Many critics of the judgment argue that the tribunal erred in law by exercising powers not granted to it by Section 140 and declaring Aisha Alhassan as the elected Governor of Taraba state. These critics forget that Sections 140 (2) and 141 of the Electoral Act, 2010 (as amended) were struck down in 2012 by the Federal High Court sitting in Abuja. In the unreported judgment delivered by Justice Kolawole in Labour Party v INEC and the Attorney General of the Federation, the court held that Sections 140(2) and 141 of the said Electoral Act are inconsistent with Sections 239 and 285 of the Constitution, 1999 (as amended) and that by virtue of Section 1(3) of the Constitution, those sections of the Electoral Act are to the extent of their inconsistencies VOID, and that Sections 239 and 285 prevail. Here is another intriguing aspect of the suit filed by the Labour Party: the first and second defendants conceded during the hearing of the suit that those sections of the Electoral Act were inconsistent with the 1999 Constitution.
It thus appears to me, in the light of the foregoing, that the tribunal, aware of the un-appealed decision of the Federal High Court, rightly exercised its powers as preserved by Section 285(2) of the Constitution, 1999 (as amended). For the record, Section 285(2) provides that “There shall be established in each state of the Federation one or more election tribunal to be known as the Governorship and Legislative Houses Election Tribunals, which shall, to the exclusion of any court or tribunal, have original jurisdiction to hear and determine petitions as to whether any person has been validly elected to the office of Governor or Deputy Governor or as a member of any legislative House”.
The judgment of the Taraba State Governorship Election Tribunal is a watershed, which expounds our constitutional law jurisprudence and the frontier of Election Petition Laws. For me, the judgment explicated the subject of validity and legality of some of the electoral choices political parties make and sought to center those choices within the framework of the Electoral Act. The judgment is a giant first step towards the explication of Section 87 of the Electoral Act, which unfortunately the Supreme Court wasn’t able to make pronouncements on, in Adebisi Adegbuyi v All Progressives Congress and Ors (2014) LPELR 24214 because of the narrow pleadings of the Appellant, when the matter came before it for determination. The expectation is that the Supreme Court will take this opportunity to settle the issue and the other conflicting judgments that have emerged from the various Governorship Election Tribunals, notably the Benue State Governorship Election Tribunal that wrongly dismissed the ground of the petition of the PDP that claimed that there was no primary from which Gov Ortom emerged. It is an indisputable fact that Governor Ortom emerged after the APC had conducted its primary and picked a different flag bearer. These conflicting interpretations of Sections 87 and 138 of the Electoral Act, 2010 (as amended) are not good for our legal jurisprudence. They undermine every petitioner confidence in our tribunals.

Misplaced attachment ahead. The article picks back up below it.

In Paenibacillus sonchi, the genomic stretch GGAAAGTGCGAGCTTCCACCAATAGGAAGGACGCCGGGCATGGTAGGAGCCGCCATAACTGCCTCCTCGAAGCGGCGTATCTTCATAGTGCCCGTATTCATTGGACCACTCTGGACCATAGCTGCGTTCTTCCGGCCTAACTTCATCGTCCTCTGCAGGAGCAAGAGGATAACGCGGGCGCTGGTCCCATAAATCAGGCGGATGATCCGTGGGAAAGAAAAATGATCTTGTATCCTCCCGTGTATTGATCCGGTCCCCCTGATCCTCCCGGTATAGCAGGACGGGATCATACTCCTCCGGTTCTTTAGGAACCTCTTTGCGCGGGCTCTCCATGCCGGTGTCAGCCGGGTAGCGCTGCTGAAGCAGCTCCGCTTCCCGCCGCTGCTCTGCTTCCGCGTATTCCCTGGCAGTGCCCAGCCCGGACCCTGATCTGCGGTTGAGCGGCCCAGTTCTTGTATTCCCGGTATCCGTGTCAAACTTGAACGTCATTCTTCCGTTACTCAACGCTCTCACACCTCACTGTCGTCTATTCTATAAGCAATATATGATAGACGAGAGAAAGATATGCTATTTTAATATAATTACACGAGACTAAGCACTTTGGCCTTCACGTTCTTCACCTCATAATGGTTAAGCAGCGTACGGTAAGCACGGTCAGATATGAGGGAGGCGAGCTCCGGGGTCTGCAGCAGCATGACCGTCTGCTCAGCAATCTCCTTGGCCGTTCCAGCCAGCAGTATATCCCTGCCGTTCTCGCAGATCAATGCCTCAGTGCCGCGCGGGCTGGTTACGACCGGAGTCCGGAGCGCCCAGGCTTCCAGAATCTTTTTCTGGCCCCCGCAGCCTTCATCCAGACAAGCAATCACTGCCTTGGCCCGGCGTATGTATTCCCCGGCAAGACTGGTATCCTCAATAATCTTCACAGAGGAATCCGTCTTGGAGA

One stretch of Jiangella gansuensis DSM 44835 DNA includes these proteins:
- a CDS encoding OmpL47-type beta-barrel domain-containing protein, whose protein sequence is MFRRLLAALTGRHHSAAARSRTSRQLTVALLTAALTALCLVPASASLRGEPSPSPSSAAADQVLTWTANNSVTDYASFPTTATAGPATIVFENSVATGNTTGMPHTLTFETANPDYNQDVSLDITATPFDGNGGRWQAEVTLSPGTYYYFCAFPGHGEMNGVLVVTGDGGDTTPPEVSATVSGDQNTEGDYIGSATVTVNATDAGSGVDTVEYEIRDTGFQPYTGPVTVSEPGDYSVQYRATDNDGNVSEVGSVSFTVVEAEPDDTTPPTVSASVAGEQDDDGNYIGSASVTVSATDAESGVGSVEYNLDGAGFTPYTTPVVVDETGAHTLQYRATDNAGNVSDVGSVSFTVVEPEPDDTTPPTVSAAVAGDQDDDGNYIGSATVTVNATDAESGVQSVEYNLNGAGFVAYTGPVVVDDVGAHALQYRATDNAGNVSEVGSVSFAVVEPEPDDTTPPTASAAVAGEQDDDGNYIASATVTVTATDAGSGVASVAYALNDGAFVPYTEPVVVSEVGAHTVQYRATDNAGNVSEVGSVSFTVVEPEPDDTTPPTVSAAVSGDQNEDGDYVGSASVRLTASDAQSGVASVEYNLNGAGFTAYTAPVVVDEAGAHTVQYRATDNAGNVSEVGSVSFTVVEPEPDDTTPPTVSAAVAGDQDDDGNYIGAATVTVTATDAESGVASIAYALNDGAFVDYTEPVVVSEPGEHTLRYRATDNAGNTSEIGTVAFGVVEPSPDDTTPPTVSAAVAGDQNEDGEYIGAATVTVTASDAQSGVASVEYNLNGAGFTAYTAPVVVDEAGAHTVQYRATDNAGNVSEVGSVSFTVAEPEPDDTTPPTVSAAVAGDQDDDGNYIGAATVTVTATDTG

One lesson to take away, here, though a painful one to our politicians, is that it orders political parties to stay true to the law and to the principle of representation which makes democracy truly representative of the wishes of the electorates. Here, justice is served when every politician plays to the rules.
*Abdul Mahmud, a Constitutional lawyer, is the President, Public Interest Lawyers League (PILL)